WASHINGTON, Feb. 12 (Xinhua) -- Research shows that children participating in a 12-week, before-school physical activity program present better body weight level and social wellness than their classmates who did not participate.
Investigators from MassGeneral Hospital for Children in Boston provided hour-long, before-school sessions three or two times a week in a 12-week curriculum, said a paper published Monday online in the American Journal of Preventive Medicine.
In 24 elementary and middle schools in three eastern Massachusetts communities during the 2015-16 school year, the parents of all students were invited to enroll their children in the program.
Parents of those not participating in BOKS (Before School Fitness) could allow their children to participate in the comparison group. BOKS is a U.S. organization powered by communities and empowers parents, teachers, schools and volunteers to give children a body and brain boost to help them set up for a day of learning.
Overall, for a total of 707 study participants, 274 children participated in the twice-a-week program, 151 in the three-times-a-week program, and 282 in the comparison group.
Each session includes a warm-up game, a running-related activity, skill training such as push-ups or sit-ups and a game to end the session.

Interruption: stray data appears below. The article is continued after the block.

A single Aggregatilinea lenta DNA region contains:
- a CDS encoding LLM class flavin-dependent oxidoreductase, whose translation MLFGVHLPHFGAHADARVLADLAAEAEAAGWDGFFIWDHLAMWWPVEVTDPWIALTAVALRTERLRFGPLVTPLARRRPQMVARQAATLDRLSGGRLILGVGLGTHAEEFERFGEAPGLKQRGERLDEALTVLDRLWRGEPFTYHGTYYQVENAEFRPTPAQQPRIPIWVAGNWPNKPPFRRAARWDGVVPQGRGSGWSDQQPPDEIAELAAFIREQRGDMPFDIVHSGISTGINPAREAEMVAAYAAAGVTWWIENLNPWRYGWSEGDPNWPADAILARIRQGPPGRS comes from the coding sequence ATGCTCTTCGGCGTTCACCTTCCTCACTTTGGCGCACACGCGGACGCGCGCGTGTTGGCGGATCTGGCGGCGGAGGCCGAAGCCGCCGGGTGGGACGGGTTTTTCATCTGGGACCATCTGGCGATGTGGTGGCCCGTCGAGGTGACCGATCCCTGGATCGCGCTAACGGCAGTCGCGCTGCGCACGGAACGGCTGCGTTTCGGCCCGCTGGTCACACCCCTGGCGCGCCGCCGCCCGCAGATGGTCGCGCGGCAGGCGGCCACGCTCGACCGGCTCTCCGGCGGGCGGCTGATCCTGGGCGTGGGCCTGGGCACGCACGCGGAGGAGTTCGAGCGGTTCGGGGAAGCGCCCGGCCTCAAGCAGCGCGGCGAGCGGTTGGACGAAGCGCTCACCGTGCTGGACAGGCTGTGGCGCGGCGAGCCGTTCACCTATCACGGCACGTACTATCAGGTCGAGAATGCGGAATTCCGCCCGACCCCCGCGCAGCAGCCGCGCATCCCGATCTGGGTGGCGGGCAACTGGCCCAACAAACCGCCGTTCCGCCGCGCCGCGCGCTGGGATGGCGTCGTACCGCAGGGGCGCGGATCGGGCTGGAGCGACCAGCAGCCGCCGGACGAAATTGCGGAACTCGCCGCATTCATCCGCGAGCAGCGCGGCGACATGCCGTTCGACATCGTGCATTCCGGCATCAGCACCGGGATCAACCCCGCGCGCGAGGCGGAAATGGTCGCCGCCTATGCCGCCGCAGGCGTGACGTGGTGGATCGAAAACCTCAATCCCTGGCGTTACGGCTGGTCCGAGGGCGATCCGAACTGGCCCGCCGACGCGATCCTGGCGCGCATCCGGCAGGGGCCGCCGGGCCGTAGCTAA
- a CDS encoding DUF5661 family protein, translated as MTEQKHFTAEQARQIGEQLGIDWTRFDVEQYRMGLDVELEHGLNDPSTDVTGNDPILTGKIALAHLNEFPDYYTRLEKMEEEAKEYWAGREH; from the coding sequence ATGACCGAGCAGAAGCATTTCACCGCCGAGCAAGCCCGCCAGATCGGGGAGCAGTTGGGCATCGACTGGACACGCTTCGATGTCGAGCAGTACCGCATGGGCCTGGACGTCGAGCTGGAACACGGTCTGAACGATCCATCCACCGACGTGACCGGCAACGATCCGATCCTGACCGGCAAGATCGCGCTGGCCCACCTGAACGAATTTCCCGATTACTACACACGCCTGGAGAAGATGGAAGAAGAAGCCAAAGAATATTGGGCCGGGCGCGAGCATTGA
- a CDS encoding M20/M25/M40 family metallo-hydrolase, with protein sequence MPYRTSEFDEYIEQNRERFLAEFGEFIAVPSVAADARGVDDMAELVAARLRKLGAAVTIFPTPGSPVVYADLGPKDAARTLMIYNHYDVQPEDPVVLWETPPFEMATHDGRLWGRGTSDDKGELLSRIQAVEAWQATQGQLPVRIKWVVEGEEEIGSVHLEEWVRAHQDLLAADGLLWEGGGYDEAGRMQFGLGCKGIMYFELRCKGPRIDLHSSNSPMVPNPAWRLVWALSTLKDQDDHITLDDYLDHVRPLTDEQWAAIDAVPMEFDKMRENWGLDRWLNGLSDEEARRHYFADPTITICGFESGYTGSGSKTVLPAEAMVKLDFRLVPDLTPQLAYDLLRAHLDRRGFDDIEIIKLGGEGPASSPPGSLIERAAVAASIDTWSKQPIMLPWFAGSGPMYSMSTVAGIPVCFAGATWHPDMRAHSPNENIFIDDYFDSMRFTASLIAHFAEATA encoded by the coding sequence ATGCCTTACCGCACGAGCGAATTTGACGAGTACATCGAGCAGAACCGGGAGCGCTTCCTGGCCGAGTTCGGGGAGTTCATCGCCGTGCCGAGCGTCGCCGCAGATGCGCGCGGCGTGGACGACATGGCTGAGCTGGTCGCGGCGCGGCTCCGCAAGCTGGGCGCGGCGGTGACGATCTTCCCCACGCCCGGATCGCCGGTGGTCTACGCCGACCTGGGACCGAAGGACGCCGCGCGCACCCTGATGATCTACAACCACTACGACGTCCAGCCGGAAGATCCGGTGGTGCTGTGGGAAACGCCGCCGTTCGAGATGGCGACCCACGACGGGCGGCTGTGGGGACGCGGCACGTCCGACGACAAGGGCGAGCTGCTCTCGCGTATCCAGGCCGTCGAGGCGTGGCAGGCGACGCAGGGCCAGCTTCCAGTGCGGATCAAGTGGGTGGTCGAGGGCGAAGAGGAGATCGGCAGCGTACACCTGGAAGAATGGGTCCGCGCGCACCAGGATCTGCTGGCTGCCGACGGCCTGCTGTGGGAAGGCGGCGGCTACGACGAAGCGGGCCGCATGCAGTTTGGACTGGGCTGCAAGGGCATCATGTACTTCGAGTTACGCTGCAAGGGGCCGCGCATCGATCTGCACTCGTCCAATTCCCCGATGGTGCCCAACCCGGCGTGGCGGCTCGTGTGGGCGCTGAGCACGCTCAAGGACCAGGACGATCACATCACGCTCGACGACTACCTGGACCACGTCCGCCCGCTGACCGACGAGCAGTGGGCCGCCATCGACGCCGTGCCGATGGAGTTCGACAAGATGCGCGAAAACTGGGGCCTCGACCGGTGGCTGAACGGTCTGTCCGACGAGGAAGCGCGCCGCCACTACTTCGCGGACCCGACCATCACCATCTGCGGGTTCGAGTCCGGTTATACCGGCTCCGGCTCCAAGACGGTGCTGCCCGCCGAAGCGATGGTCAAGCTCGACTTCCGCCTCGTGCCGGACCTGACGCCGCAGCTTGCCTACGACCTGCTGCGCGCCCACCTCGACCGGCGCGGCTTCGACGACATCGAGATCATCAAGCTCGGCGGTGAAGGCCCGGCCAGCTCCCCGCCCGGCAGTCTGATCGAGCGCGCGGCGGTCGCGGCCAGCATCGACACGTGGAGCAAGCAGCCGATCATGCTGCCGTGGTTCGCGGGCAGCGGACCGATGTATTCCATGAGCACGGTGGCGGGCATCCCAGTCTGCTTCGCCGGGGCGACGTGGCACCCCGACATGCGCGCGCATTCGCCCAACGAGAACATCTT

The research shows that children participating three times a week had a greater chance of moving to a lower BMI (Body Mass Index) category and recording normal instead of overweight, compared with children in the comparison group.
In addition, participants aged eight and older completed surveys to evaluate their social and emotional wellness, including their overall mood, interaction with peers, satisfaction with their lives and their involvement of studies.
The result shows that participants of three-times-a-week group had better scores regarding their engagement in schoolwork, while those in the two-times-a-week group had significant improvement in mood, vitality and energy.
"Childhood is an important time for the establishment of healthy habits and routines that might protect children from chronic diseases including obesity, heart disease, and depression," said Elsie Taveras, professor of Pediatrics at Harvard Medical School who led the study.